Your new movie Exit
- in a few words, what is it about?
is about two couples from different social and cultural backgrounds who,
as a consequence of a double booking, have to spend the night together. As
sex, drugs and violence are added to proceedings, things rapidly spiral out
What were your
sources of inspiration when coming up with the concept for Exit?
scriptwriter Mathew Bayliss) and myself had been speaking about
making a feature for a while. The only restrictions that we placed upon
ourselves were that we would only have a small ensemble cast and as far as
was possible, the narrative should be set in a single location. During the
writing process the whole European Referendum was happening in the UK, and
inevitably this had a significant bearing upon the initial script.
planning the visuals and storyboarding Exit, I revisited the films which
have been something of an inspiration to my own filmmaking. Notably
Performance (UK,1970) and Black Narcissus (UK, 1947). Both films are for
the most part set in a location that is separate or cut off from the real
world. In this insular space, the characters then confront things about
themselves in an atmosphere which is dreamlike and often hallucinatory.
Jack Cardiffís cinematography is incredible in Black Narcissus, and when
planning the lighting set ups for Exit
I looked again at his work.
can you tell us about Exit's
screenwriter Mathew Bayliss, and what was your collaboration like?
wrote the original outline for Exit
and we both worked on the script. We
have worked together on several short films, so we know how each other
likes to work. The original premise that we set ourselves was for a story
set in one location. The perfect starting point for a BREXIT-inspired
horror film! Having said that, I donít want to be too specific over the
meanings and potential interpretations of Exit. This is something that
Iíd like to leave up to the audience.
Exit is very associative
in its narration and the storytelling isn't always exactly linear - so how
easy or hard was it to not just lose your plot making a movie that way?
the narrative of Exit
may not be exactly linear, the plot is essentially a
straight forward one and avoiding spoilers here, itís about a person
attempting to extricate themselves from a situation. Once the characters
arrive at the house, I wanted them to lose themselves within a space that
releases or brings to the surface aspects of their personalities. I like
the dream logic of surrealist films, such as Maya Derenís Meshes of the
Afternoon (US, 1947), which was another key influence on Exit. By creating
a film which is challenging in its narrative structure and is associative
rather than linear, you give the audience a degree of latitude in their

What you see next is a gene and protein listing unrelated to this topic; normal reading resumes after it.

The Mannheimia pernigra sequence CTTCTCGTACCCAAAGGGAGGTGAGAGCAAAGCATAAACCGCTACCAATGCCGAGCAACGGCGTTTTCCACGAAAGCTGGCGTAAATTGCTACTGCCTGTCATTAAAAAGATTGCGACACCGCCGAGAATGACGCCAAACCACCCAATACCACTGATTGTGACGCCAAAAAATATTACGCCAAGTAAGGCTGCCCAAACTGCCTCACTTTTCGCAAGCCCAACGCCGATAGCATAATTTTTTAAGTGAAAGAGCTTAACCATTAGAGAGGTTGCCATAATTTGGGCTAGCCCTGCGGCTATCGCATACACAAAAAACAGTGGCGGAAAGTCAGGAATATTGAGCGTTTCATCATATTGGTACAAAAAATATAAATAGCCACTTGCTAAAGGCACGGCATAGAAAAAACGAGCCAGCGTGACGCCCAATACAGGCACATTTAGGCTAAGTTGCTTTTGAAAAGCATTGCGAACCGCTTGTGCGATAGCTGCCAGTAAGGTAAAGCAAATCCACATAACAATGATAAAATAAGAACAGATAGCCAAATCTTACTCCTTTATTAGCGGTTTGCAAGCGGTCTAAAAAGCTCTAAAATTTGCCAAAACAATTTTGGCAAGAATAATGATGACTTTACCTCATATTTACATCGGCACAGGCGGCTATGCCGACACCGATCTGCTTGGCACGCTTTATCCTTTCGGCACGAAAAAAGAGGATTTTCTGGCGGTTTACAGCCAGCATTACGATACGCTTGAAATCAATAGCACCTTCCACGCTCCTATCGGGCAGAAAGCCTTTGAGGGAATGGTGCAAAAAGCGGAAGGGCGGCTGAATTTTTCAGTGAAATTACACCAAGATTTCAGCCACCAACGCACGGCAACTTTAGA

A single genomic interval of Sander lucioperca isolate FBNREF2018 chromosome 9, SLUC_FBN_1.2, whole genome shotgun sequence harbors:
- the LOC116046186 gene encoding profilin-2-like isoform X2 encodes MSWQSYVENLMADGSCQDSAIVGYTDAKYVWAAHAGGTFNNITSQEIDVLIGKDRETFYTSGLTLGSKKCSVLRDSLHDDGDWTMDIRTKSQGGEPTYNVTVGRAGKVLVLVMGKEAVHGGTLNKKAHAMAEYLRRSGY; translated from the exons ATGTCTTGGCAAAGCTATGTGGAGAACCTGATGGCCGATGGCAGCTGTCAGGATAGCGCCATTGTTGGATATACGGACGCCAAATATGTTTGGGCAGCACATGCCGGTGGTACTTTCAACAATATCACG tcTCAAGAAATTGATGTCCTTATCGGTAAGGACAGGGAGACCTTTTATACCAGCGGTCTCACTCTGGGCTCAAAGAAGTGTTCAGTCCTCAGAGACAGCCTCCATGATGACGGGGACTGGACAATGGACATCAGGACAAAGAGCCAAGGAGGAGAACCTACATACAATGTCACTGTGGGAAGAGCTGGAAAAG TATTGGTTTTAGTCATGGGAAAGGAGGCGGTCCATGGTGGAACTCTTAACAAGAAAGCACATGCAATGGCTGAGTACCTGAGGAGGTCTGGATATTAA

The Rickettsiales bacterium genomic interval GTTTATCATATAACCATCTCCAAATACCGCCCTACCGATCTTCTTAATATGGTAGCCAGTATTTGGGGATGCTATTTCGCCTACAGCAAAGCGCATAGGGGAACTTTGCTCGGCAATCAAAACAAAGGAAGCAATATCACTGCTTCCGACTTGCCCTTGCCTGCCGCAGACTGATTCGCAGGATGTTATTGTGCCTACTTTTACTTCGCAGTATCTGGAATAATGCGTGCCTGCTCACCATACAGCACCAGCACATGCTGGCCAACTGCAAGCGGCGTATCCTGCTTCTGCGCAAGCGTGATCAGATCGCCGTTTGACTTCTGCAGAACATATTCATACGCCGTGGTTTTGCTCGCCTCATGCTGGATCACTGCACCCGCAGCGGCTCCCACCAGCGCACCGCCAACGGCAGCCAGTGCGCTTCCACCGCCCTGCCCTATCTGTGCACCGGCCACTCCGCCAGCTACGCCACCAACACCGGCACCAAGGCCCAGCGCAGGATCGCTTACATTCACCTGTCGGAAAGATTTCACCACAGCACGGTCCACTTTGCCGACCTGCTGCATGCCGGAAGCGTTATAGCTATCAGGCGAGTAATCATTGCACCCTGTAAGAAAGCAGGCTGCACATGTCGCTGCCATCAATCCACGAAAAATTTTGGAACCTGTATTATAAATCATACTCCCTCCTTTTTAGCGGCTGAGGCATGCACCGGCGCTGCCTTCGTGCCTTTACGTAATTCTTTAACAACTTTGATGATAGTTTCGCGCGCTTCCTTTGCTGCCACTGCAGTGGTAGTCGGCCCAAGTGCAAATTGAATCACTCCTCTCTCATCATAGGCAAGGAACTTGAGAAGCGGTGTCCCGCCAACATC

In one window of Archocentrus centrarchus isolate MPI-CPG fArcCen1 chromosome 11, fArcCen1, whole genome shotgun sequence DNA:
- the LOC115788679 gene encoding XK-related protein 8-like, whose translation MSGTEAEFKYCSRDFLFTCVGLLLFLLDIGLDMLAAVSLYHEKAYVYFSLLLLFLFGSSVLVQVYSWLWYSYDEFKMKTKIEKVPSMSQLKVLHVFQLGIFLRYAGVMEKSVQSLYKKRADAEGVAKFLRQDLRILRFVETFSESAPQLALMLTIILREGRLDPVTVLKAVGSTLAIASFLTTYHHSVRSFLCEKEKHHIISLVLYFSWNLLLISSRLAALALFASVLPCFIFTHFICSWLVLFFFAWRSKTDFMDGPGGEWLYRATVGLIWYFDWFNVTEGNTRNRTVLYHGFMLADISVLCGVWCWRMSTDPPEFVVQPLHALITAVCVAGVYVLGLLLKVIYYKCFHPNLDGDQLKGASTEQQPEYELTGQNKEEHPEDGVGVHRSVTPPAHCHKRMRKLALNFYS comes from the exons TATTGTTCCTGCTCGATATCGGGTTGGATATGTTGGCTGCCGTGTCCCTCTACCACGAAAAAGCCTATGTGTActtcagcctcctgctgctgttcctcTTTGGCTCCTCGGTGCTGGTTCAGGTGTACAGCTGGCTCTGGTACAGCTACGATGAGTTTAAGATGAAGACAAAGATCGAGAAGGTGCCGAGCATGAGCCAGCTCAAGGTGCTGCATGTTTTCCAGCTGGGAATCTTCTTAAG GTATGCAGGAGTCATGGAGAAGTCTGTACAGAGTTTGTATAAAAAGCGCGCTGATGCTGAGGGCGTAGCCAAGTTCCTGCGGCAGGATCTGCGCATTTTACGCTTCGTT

own interpretations. Whilst I donít believe in being obtuse for the sake
of it, I think that narratives should maintain an element of ambiguity.
For example, conventional wisdom when writing onscreen characters is that
everyone should have clear and transparent motivation. Why? Many people in
the real world
have no clear motivation beyond self preservation or will often keep their
motifs obscured in their dealings with others.
can you tell us about Exit's
approach to horror?
am a horror movie fan. and I love how the horror genre is so diverse and
vast in the array of subgenres that it encompasses. The horror genre
explores fears and the uncertainties of the world around us. In many
has many elements of the traditional haunted house movie
about it: In as far as a group of people find themselves in an eerie place
with a history. The house exerts an influence over the inhabitants and
strange things happen. However, as with all films in this horror sub
genre, events are something of a combination of the place and the problems
that those involved bring with them. Personally, I think the more
interesting horror films are those that blend genres or indeed challenge
standard generic conventions. I particularly like films such as Jonathon
Glazerís Under the Skin (UK, 2014) for this.
is mostly restricted to just one apartment, locationwise - so what were
your techniques to keep things visually interesting throughout?
is a challenge for any single location movie. If you are forcing your
audience to look at magnolia coloured walls for the duration of your film,
they are going to lose interest pretty quickly. I wanted to give a sense
of the house as being dynamic and reactive to what was happening with the
characters. I like the way directors such as Mario Bava [Mario
Bava bio - click here] and Dario Argento
use coloured gels to create different tones to scenes in their films. This
was something that I decided to apply in Exit. Therefore, as narrative
events become more ramped up, the colour palette becomes more intense.
Also, I spent a lot of time thinking about the kinds of pictures and props
that I wanted in the house. If itís in the frame it should carry
meaning. Pretty much everything that appears onscreen in Exit has
significance and relates directly to narrative events.
few words about your overall directorial approach to your story at hand?